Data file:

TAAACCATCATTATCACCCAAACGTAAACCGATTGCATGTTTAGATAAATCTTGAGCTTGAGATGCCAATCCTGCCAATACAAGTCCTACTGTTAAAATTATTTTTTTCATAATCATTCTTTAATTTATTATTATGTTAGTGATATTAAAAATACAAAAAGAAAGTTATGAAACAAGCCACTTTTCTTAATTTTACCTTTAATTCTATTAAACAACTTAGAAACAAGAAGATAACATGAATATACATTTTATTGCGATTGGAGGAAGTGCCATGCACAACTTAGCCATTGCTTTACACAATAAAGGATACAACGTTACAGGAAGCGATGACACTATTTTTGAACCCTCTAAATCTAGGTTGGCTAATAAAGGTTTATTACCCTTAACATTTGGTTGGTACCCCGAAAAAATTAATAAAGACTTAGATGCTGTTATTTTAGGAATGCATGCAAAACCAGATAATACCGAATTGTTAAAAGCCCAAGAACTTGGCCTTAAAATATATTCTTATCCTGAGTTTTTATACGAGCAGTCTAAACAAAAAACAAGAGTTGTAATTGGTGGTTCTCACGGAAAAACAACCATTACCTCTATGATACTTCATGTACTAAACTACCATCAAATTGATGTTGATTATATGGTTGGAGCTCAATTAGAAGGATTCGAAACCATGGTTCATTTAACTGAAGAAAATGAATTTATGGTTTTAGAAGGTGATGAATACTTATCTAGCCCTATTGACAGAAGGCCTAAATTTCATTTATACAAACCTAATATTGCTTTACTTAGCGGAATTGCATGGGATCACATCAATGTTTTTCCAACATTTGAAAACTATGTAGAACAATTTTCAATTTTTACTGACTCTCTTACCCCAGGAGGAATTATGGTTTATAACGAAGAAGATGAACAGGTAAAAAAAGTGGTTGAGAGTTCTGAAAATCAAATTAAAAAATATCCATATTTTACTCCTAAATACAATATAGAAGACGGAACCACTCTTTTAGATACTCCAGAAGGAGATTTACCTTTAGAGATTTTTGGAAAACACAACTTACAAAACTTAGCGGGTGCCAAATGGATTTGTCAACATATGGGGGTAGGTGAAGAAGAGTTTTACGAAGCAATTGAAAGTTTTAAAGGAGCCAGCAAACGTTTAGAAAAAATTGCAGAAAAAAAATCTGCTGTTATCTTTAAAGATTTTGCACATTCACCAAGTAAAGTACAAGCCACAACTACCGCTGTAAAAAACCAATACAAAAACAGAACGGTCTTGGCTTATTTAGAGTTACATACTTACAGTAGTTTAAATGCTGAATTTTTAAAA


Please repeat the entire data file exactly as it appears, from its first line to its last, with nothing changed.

TAAACCATCATTATCACCCAAACGTAAACCGATTGCATGTTTAGATAAATCTTGAGCTTGAGATGCCAATCCTGCCAATACAAGTCCTACTGTTAAAATTATTTTTTTCATAATCATTCTTTAATTTATTATTATGTTAGTGATATTAAAAATACAAAAAGAAAGTTATGAAACAAGCCACTTTTCTTAATTTTACCTTTAATTCTATTAAACAACTTAGAAACAAGAAGATAACATGAATATACATTTTATTGCGATTGGAGGAAGTGCCATGCACAACTTAGCCATTGCTTTACACAATAAAGGATACAACGTTACAGGAAGCGATGACACTATTTTTGAACCCTCTAAATCTAGGTTGGCTAATAAAGGTTTATTACCCTTAACATTTGGTTGGTACCCCGAAAAAATTAATAAAGACTTAGATGCTGTTATTTTAGGAATGCATGCAAAACCAGATAATACCGAATTGTTAAAAGCCCAAGAACTTGGCCTTAAAATATATTCTTATCCTGAGTTTTTATACGAGCAGTCTAAACAAAAAACAAGAGTTGTAATTGGTGGTTCTCACGGAAAAACAACCATTACCTCTATGATACTTCATGTACTAAACTACCATCAAATTGATGTTGATTATATGGTTGGAGCTCAATTAGAAGGATTCGAAACCATGGTTCATTTAACTGAAGAAAATGAATTTATGGTTTTAGAAGGTGATGAATACTTATCTAGCCCTATTGACAGAAGGCCTAAATTTCATTTATACAAACCTAATATTGCTTTACTTAGCGGAATTGCATGGGATCACATCAATGTTTTTCCAACATTTGAAAACTATGTAGAACAATTTTCAATTTTTACTGACTCTCTTACCCCAGGAGGAATTATGGTTTATAACGAAGAAGATGAACAGGTAAAAAAAGTGGTTGAGAGTTCTGAAAATCAAATTAAAAAATATCCATATTTTACTCCTAAATACAATATAGAAGACGGAACCACTCTTTTAGATACTCCAGAAGGAGATTTACCTTTAGAGATTTTTGGAAAACACAACTTACAAAACTTAGCGGGTGCCAAATGGATTTGTCAACATATGGGGGTAGGTGAAGAAGAGTTTTACGAAGCAATTGAAAGTTTTAAAGGAGCCAGCAAACGTTTAGAAAAAATTGCAGAAAAAAAATCTGCTGTTATCTTTAAAGATTTTGCACATTCACCAAGTAAAGTACAAGCCACAACTACCGCTGTAAAAAACCAATACAAAAACAGAACGGTCTTGGCTTATTTAGAGTTACATACTTACAGTAGTTTAAATGCTGAATTTTTAAAA